You gotta love teens. You tell them, “don’t download sketchy stuff”, and they do it anyways. Why is it that they think someone would spend lots of time and money creating a nice-looking website for illegal movie downloads? Out of the goodness of their heart — or to run a scam?
So of course, my teen ignored my advice and got the SearchMine virus/malware embedded into his Google Chrome instance on his Mac. SearchMine is super dangerous because it insert search results to malicious websites that have you install more malware to steal data, encryption your hard drive for ransom, and more.
SearchMine is also one check of a tough virus to remove.
Why is SearchMine hard to remove?
Here’s what I tried, to no avail:
- Removed Chrome completely, by doing into Terminal and running
sudo rm -rfon everything I could find on Stackoverflow and SuperUser and Google Chrome and Chromium forums that was even vaguely related to Google Chrome, removing profiles, etc.
- Ran Malwarebytes and Bitdefender. Bitdefender found nothing, but Malwarebytes found the SearchMine virus pretty quickly. I removed it, ran all the above Terminal commands again to fully remove Chrome just to be sure, and rebooted.
- Reinstalled macOS Catalina.
But none of this worked. Crazy.
As I type this, I’ve given full disk access to Terminal, and am in the process of running:
sudo grep -i -r searchmine /
sudo grep -i -r anysearch /
sudo grep -i -r mycouponsmart /
sudo grep -i -r profile.json /
… to see if there’s something that turns up that the virus checkers don’t find. For those not familiar, here’s that these commands are doing:
sudo— run as superuser, i.e., with extra privileges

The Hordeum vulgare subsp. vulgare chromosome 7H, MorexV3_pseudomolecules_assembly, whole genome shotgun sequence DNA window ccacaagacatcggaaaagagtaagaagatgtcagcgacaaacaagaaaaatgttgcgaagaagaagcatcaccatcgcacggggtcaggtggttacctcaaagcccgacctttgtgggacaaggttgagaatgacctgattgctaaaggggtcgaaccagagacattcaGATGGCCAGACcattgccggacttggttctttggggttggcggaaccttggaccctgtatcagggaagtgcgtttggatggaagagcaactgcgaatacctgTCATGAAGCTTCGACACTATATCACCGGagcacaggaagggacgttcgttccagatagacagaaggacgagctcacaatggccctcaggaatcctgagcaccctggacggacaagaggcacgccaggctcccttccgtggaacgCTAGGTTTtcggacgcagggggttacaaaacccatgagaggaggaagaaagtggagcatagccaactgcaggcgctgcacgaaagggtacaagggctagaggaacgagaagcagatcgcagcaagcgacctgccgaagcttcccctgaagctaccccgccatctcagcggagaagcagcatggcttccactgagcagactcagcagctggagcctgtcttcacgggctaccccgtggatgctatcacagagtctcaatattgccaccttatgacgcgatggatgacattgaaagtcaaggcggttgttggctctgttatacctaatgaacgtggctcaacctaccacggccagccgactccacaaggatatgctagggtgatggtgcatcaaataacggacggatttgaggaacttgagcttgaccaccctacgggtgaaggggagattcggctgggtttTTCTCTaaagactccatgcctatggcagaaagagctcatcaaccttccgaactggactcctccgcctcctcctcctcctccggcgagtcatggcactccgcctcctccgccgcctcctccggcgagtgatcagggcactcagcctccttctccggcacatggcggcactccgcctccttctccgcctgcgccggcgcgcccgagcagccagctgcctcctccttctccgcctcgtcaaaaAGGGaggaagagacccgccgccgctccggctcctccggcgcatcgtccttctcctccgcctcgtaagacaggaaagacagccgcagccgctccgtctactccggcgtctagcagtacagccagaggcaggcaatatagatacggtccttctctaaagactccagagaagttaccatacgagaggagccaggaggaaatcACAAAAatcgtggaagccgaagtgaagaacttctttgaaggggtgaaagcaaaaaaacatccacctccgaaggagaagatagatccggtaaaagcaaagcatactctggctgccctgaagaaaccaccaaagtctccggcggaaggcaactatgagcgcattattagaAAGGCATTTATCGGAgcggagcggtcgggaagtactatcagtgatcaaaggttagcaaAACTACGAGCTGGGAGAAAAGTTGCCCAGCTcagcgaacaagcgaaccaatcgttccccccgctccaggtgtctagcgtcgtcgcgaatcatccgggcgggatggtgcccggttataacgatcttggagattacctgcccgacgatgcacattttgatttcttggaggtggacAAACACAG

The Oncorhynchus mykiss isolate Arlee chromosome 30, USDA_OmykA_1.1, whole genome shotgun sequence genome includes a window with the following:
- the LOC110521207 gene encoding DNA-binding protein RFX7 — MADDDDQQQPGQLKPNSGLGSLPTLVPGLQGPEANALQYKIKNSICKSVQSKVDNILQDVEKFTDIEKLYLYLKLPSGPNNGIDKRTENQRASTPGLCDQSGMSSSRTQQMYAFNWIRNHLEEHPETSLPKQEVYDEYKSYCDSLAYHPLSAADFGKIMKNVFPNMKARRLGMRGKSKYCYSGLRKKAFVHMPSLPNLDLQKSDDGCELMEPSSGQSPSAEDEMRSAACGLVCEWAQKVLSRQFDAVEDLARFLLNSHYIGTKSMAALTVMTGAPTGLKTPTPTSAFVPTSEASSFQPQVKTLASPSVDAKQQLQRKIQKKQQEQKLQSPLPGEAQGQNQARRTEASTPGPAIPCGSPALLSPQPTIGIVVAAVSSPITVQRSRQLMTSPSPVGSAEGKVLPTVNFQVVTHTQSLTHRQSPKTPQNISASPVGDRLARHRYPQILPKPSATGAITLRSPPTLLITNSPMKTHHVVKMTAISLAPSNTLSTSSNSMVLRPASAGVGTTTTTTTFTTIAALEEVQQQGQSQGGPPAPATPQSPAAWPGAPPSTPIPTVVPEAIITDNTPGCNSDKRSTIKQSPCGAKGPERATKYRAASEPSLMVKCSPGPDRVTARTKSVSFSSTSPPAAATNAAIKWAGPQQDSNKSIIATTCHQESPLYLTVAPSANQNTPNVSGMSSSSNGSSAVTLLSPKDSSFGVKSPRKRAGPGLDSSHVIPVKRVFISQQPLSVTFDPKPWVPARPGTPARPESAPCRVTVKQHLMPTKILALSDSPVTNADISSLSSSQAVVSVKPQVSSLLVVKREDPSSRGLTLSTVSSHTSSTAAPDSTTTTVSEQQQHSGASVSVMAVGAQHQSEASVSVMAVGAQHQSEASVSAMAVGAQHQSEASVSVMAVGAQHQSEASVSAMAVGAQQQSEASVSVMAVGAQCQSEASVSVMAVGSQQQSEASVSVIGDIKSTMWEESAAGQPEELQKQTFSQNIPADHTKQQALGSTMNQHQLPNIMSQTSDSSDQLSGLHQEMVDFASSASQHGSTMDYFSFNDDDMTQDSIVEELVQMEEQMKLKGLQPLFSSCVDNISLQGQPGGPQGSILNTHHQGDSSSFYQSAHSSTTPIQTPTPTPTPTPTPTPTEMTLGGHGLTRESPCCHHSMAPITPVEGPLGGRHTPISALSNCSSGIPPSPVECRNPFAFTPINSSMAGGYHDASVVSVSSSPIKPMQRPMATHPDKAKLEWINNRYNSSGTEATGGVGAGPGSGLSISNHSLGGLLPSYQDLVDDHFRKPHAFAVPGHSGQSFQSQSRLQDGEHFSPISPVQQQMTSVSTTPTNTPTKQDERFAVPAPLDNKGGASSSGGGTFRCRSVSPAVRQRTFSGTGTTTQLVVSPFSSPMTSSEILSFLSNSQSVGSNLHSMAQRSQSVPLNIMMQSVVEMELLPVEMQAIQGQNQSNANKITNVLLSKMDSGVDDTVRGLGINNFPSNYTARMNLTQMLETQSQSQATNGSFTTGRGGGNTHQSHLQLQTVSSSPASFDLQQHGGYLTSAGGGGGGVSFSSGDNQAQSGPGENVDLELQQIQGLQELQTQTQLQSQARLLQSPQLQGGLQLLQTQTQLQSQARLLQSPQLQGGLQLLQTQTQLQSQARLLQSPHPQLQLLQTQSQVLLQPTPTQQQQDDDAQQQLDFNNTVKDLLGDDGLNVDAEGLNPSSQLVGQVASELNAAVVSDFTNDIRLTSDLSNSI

grep— look within all files
-i— ignore case
-r— run recursively, that is, go through each directly
searchmine— the text to look for
/— start at the topmost directory
I’m also running the above grep pattern on the GUIDs that are in the Chrome profile.json that SearchMine is using.
I’ll update if something turns up. But don’t hold your breath.
Given how SearchMine keeps coming back, it feels like something that’s lodged into code that’s been covertly inserted into memory and/or firmware. It’s a tough little piece of sh@%.
But that said…
How to block SearchMine
Here’s a relatively simple hack to block this persistent little MF of a virus: edit your /etc/hosts file to map searchmine and its associated domains to your localhost. Here’s my complete
# Host Database
# localhost is used to configure the loopback interface
# when the system is booting. Do not change this entry.
If you’re not super technical, here are some simple steps to edit this:
- Go to google.com (this is important; remember, SearchMine is hijacking your search results)
- In Google’s search field, type in download vs code (assuming you don’t already have it, or some other code editor like vim)
- Install vs code per the instructions. (vs code is Microsoft’s code editor. I’m recommending it here since it’s relatively easy to use but you can still run it from the command line.)
- Go back to Google.com and search for run vs code command line
- Follow the instructions
- Run the Terminal program. (Not sure how? Go to google.com and type in how to run terminal in macos)
- Now type
sudo code /etc/hosts
- Add the lines above that are missing (
127.0.0.1 searchmine.net, etc.)
- Save, reboot
How the SearchMine block works
This won’t remove the SearchMine virus, but it will cripple it. Every time the SearchMine virus tries to redirect your browser to searchmine.net/.com/.io, or anysearch.com, or mycouponsmart.com, your browser will redirect that request to your laptop. (Every laptop’s Internet address is 127.0.0.1.)
Without being able to reach its server, SearchMine can’t deliver its malicious search results. You can still search with other search engines, like Google.
If SearchMine evolves — and I’d count on it, these guys are smart — then as they add new domains to redirect to, keep updating your
How to get SearchMine to block itself
The makers of SearchMine really want you to access their site. So, let’s oblige them. (Note to any SearchMine folks reading this: careful what you wish for!)